(WASHINGTON) — The Biden administration opted to pause a shipment of some 3,500 bombs to Israel last week because of concerns the weapons could be used in Rafah where more than one million civilians are sheltering “with nowhere else to go,” a senior administration official tells ABC News.

Other weapon transfers from the U.S. to Israel — including the sale of Joint Direct Attack Munition, or JDAM kits — are being closely scrutinized as part of a larger review of U.S. military aid to Israel that began last April, the official said.

The decision to pause the shipment and consider slow-walking others is a major shift in policy for the Biden administration and the first known case of the U.S. denying its close ally military aid since the Israel-Hamas war began.

The Biden administration has been reluctant in the past to withhold weapons from Israel despite policy differences because such contracts are typically years in the making, and withholding aid is unlikely to influence Israeli policy decisions in the near term. At the same time, U.S. officials worried that delaying future weapons shipments could put Israel’s defense — a strategic priority for the U.S. — at risk.

According to the senior administration official, who spoke on condition of anonymity in order to discuss a sensitive policy decision that hadn’t been publicly announced, the move came because U.S.-Israeli talks on the humanitarian needs in Rafah “have not fully addressed our concerns.”

“As Israeli leaders seemed to approach a decision point on such an operation, we began to carefully review proposed transfers of particular weapons to Israel that might be used in Rafah,” the official said in a written statement provided to ABC News.

More than half of the shipment that was paused last week consisted of 2,000-pound bombs. The remaining 1,700 bombs were 500-pound explosives, the official said.

“We are especially focused on the end-use of the 2,000-lb bombs and the impact they could have in dense urban settings as we have seen in other parts of Gaza,” the official told ABC News. “We have not made a final determination on how to proceed with this shipment.”

Other cases that remain under review include JDAM kits, which enable precision targeting of bombs.

Several other U.S. officials confirmed the policy decision earlier on Tuesday, the same day Israel began what its officials called a “precise” operation in Rafah. U.S. officials said they did not believe those operations were the beginning of the larger-scale invasion that Israel has been planning for weeks; that timeline remains uncertain, they say.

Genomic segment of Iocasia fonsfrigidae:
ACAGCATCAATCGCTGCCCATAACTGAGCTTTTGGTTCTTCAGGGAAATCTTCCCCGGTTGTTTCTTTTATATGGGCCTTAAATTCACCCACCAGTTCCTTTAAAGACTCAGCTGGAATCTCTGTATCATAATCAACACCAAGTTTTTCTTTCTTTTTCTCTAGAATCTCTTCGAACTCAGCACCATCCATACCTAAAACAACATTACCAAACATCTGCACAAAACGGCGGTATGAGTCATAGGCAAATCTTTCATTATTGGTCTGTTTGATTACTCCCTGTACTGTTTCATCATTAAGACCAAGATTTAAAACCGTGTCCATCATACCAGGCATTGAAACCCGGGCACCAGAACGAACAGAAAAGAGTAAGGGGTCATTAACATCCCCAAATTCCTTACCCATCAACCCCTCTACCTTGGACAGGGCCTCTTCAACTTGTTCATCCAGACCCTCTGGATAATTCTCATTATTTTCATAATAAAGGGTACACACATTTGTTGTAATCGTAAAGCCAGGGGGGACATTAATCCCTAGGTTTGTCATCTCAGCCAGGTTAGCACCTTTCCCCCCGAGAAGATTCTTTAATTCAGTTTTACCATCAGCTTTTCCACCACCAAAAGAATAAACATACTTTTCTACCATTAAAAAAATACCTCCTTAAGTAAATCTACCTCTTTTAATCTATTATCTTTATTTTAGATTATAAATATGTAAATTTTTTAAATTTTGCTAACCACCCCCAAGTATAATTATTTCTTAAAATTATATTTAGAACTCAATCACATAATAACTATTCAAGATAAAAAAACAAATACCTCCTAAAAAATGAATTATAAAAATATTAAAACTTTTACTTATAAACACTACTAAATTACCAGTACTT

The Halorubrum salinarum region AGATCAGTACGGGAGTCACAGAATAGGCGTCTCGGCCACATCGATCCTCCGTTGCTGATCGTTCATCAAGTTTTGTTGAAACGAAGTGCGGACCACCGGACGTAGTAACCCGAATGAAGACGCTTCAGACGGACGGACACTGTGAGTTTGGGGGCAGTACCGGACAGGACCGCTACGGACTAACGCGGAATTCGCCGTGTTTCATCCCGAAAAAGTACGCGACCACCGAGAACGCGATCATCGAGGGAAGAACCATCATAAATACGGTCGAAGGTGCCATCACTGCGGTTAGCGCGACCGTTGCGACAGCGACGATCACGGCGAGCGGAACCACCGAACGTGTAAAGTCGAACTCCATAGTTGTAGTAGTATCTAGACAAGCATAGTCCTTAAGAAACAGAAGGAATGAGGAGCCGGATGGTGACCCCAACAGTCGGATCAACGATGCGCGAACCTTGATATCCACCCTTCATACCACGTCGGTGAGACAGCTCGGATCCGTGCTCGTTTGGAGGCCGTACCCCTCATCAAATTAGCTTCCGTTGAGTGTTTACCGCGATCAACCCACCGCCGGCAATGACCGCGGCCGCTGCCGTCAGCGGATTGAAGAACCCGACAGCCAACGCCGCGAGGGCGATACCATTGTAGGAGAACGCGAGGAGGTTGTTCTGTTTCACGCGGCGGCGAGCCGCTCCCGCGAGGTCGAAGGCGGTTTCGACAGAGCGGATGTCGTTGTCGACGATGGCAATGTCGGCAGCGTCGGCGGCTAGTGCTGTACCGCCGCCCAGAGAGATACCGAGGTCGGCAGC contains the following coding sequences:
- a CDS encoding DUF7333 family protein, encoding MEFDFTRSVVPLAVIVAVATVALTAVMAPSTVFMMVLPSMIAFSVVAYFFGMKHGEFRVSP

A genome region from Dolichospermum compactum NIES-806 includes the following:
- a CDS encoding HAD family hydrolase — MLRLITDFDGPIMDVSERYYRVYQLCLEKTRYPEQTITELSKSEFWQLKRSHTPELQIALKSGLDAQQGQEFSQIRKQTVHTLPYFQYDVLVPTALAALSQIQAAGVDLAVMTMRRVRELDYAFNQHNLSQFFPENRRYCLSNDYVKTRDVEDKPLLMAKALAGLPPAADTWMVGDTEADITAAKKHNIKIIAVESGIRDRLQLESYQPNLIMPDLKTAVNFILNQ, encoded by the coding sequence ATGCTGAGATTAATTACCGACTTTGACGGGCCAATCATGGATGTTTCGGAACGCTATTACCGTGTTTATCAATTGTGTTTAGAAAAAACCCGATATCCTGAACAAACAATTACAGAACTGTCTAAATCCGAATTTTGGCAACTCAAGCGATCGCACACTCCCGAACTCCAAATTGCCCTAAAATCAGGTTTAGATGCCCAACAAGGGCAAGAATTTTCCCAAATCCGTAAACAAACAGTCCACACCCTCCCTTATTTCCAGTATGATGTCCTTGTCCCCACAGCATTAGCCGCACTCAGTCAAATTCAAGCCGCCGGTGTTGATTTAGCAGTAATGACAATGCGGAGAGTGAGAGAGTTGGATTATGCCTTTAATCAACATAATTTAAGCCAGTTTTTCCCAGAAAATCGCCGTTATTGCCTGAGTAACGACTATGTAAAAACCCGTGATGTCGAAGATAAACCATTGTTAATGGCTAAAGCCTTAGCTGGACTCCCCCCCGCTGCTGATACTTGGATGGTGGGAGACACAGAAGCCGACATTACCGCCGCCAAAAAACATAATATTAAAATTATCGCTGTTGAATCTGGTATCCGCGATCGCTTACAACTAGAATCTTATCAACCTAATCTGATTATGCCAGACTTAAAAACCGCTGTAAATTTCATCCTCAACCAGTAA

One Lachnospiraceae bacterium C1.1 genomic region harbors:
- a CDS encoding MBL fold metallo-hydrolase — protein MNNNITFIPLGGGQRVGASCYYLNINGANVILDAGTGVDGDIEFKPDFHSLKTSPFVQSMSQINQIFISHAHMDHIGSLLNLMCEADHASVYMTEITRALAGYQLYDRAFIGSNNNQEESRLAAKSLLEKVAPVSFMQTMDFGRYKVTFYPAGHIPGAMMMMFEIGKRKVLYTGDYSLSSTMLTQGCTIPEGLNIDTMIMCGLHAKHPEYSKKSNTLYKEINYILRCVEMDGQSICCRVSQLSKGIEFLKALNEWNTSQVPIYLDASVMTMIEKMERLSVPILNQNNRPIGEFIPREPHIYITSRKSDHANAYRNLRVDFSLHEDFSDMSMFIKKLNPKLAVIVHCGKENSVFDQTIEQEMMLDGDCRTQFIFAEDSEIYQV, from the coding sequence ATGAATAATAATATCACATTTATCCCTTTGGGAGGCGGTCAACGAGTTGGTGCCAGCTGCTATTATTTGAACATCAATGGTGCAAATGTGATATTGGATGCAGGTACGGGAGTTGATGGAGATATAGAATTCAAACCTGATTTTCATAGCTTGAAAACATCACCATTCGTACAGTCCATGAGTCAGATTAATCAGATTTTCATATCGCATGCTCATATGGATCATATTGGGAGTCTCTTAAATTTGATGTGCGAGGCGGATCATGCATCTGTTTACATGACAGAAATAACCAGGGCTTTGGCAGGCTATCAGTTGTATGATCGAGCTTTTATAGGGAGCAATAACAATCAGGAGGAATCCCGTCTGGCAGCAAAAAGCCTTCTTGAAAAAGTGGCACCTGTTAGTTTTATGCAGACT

Israeli Prime Minister Benjamin Netanyahu has said operations in Rafah are inevitable and necessary to eliminate Hamas.

The White House declined to discuss specifics at a press briefing, instead pointing to the overall U.S. support for Israel.

“Our commitment to Israel’s security remains ironclad,” said White House spokesman John Kirby. “We don’t, as a matter of course, talk about individual shipments one way or the other. But again, nothing’s changed about our commitment to Israel security.”

Biden has faced criticism from some Democrats and other voters who say he’s not doing enough to stop the mounting death toll of civilians in Gaza. At the same time, support for Israel’s operations in Gaza remains strong among Republicans.

On Tuesday, top GOP lawmakers were quick to criticize the delay in arms shipments to Israel that were already approved by Congress.

“This is not the will of Congress,” said House Speaker Mike Johnson. “This is an underhanded attempt to withhold aid, without facing accountability. It’s undermining what Congress intended.”

In a letter to Biden, Republican Sens. Jodi Ernst and Ted Budd said they were “shocked” and “deeply concerned” about reports that the Biden administration failed to notify Congress before withholding ammunition to Israel.

“If these reports are true, then you have once again broken your promise to an American ally,” they said.

According to the senior administration official, all of the shipments under review come from previously appropriated funds and are not sourced from the latest aid bill passed by Congress.

“We are committed to ensuring Israel gets every dollar appropriated in the supplemental,” the official said, noting another $827 million in new future weapons and equipment for Israel has been approved through Foreign Military Financing.

Axios first reported on Sunday that a shipment of ammunition from the U.S. to Israel had been held up.

Defense Secretary Lloyd Austin is expected to testify Wednesday before a Senate panel, where he will likely be asked about U.S. policy.

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